Dylann Roof

Dylann Roof's Many Sentences Highlight U.S. Hate Crime Law's Dangerous Redundancy

There is no reason to think federal intervention was needed to achieve justice in this case.



This week Dylann Roof, the white supremacist who murdered nine people at the Emanuel African Methodist Episcopal Church in Charleston, South Carolina, two years ago, received nine life sentences under a plea agreement in state court. That penalty was in addition to the 18 death sentences Roof received in January following a federal trial that ended in December. Rather than seek additional death sentences, Scarlett Wilson, the chief prosecutor for Charleston County, decided to accept Roof's guilty plea and spare the families of his victims the emotional strain of another trial.

These dual outcomes underline how utterly superfluous the federal hate crime statute was in this case, which supposedly illustrated the need for such a law. If the Justice Department had not beaten her to the punch, Wilson would have sought the death penalty for Roof, so the federal prosecution was not even the difference between execution and life in prison. Regardless of your views on the death penalty, there is no reason to think federal intervention was necessary to achieve justice for the victims of Roof's mass murder.

In addition to wasting resources on redundant prosecutions, the federal hate crime law threatens three important principles:

The federal government's powers are limited to those granted by the Constitution. The prosecution of murder and other violent offenses is traditionally a state function, and the constitutional basis for the federal hate crime law is dubious at best. The provision under which Roof was convicted, which applies to cases where the victim was chosen because of his "actual or perceived race, color, religion, or national origin," is supposedly authorized by the 13th Amendment.

If you do not understand how the constitutional ban on slavery applies to someone who punches an African American or a Latino while shouting a racial epithet, or to someone who specializes in mugging Jews because he figures they have a lot of money, you are not alone. As the Cato Institute and the Reason Foundation (which publishes this website) noted in a 2013 Supreme Court brief, the hate crime statute "does not prohibit slavery or involuntary servitude"; "nor is it a prophylactic measure intended to assist in preventing the return of slavery or involuntary servitude."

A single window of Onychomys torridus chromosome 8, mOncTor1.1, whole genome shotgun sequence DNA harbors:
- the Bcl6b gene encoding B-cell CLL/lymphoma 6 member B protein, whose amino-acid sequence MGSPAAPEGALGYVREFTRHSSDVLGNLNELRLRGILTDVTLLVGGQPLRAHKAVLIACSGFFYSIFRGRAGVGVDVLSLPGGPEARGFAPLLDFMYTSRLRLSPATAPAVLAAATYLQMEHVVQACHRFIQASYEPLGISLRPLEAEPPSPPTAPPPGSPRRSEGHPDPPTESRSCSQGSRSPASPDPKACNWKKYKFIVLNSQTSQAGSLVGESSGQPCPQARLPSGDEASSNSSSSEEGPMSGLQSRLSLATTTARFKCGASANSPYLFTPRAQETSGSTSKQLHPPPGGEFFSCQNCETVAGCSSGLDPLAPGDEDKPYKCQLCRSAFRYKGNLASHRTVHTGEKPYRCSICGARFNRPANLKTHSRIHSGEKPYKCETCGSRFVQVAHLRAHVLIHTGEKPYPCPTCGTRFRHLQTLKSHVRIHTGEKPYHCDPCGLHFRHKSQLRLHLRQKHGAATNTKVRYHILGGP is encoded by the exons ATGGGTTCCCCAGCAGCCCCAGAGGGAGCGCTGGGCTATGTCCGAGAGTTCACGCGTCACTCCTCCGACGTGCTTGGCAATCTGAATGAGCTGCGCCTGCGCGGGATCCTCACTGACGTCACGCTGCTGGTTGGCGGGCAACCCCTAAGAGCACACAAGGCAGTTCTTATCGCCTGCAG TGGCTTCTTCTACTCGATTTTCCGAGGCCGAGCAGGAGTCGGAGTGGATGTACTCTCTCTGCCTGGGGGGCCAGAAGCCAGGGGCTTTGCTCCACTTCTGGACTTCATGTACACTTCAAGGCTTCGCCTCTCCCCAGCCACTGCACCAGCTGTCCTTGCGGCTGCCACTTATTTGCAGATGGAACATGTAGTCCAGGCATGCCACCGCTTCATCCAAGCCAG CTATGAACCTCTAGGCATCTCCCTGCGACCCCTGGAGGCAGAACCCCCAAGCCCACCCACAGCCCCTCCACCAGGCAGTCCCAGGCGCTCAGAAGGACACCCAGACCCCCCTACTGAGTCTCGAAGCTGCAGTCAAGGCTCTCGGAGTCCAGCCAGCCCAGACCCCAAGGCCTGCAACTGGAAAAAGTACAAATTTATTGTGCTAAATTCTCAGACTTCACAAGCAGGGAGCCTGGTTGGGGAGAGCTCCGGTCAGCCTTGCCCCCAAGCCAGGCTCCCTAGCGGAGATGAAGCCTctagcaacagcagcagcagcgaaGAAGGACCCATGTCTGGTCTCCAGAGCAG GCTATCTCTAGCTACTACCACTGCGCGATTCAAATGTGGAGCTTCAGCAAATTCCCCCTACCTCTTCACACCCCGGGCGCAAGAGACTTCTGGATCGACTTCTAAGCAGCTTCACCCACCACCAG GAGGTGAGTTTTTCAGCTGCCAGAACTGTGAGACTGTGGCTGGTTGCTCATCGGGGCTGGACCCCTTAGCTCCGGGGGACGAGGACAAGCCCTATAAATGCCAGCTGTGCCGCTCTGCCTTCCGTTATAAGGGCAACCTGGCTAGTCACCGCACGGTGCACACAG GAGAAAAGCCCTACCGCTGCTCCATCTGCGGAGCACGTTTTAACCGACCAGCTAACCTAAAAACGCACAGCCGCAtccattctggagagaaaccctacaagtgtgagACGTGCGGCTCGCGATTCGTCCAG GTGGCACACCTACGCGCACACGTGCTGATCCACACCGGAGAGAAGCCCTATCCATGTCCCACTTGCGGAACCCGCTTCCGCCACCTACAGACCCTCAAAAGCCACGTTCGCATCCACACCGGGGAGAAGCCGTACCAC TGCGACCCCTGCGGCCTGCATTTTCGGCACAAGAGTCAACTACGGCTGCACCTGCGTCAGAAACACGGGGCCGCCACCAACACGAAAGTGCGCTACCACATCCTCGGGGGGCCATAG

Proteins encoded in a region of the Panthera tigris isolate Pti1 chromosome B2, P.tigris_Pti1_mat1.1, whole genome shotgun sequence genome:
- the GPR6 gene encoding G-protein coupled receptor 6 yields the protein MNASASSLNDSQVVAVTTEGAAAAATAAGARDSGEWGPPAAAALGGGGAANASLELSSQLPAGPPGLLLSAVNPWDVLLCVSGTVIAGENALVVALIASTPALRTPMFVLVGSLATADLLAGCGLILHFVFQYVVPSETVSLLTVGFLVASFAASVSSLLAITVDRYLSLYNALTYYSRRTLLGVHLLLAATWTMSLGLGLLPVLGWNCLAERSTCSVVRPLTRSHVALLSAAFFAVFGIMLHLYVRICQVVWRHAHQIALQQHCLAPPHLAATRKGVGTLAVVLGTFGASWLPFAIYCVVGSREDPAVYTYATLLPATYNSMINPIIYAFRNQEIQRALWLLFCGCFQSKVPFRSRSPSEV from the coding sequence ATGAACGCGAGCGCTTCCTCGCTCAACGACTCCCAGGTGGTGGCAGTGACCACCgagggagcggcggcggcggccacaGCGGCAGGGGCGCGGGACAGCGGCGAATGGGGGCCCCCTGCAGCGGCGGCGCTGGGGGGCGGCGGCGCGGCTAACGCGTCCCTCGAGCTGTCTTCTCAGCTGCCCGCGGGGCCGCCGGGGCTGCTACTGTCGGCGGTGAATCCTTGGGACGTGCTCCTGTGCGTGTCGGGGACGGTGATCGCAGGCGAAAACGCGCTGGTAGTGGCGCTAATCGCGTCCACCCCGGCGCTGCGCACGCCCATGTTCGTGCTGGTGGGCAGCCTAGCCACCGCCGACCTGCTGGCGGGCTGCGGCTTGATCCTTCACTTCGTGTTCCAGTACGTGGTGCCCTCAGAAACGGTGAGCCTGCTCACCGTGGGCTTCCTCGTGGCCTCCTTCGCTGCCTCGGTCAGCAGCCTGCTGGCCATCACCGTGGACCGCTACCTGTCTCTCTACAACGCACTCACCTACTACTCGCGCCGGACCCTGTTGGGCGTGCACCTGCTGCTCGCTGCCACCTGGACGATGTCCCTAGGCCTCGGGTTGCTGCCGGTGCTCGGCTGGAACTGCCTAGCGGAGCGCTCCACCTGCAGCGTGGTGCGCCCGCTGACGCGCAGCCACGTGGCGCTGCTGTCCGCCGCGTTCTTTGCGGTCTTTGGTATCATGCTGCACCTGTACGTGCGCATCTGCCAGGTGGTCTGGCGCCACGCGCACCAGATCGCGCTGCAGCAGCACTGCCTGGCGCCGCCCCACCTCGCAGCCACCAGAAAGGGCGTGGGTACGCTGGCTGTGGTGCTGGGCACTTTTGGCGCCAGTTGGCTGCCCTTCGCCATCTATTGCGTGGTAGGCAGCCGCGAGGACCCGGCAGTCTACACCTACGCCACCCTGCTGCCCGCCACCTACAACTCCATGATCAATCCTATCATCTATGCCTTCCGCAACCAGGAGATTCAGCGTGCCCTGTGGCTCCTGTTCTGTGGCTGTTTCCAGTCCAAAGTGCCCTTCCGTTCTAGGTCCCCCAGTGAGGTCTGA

The constitutional rationale for another provision of the federal hate crime law, covering crimes in which the victims were selected because of their "gender, sexual orientation, gender identity, or disability," is even less plausible. All it takes to make a federal case out of such crimes is a weapon "that has traveled in interstate or foreign commerce," such as a knife or a baseball bat.

After someone is acquitted, the government should not be able to try him again for the same crime. In the highly unlikely event that Roof had been found not guilty in federal court, he could have been tried again in state court, or vice versa. Although such an outcome is hard to imagine in this case, it does happen. In 2003, for instance, a federal jury convicted Lemrick Nelson, who had been acquitted in state court of murdering Yankel Rosenbaum during a 1991 riot in Crown Heights, Brooklyn, of violating Rosenbaum's civil rights by stabbing him because he was Jewish. Thanks to the "dual sovereignty" doctrine, such serial prosecutions do not officially count as double jeopardy, but they amount to the same thing.

People should not be punished for their beliefs. Since Roof cannot be executed more than once or locked up for more than one lifetime, federal prosecution did not affect his punishment. But it can make an important difference in the punishment of people who commit less serious offenses. An assault that might be punished by a year or two in prison under state law can trigger a sentence up to 10 years under the federal hate crime statute if the defendant, like Roof, has a history of writing or saying racist stuff. Such opinions are relevant because they support the charge that the victim was selected "because of" his race. But the upshot is that an offender's benighted views can earn him more prison time than his violent act.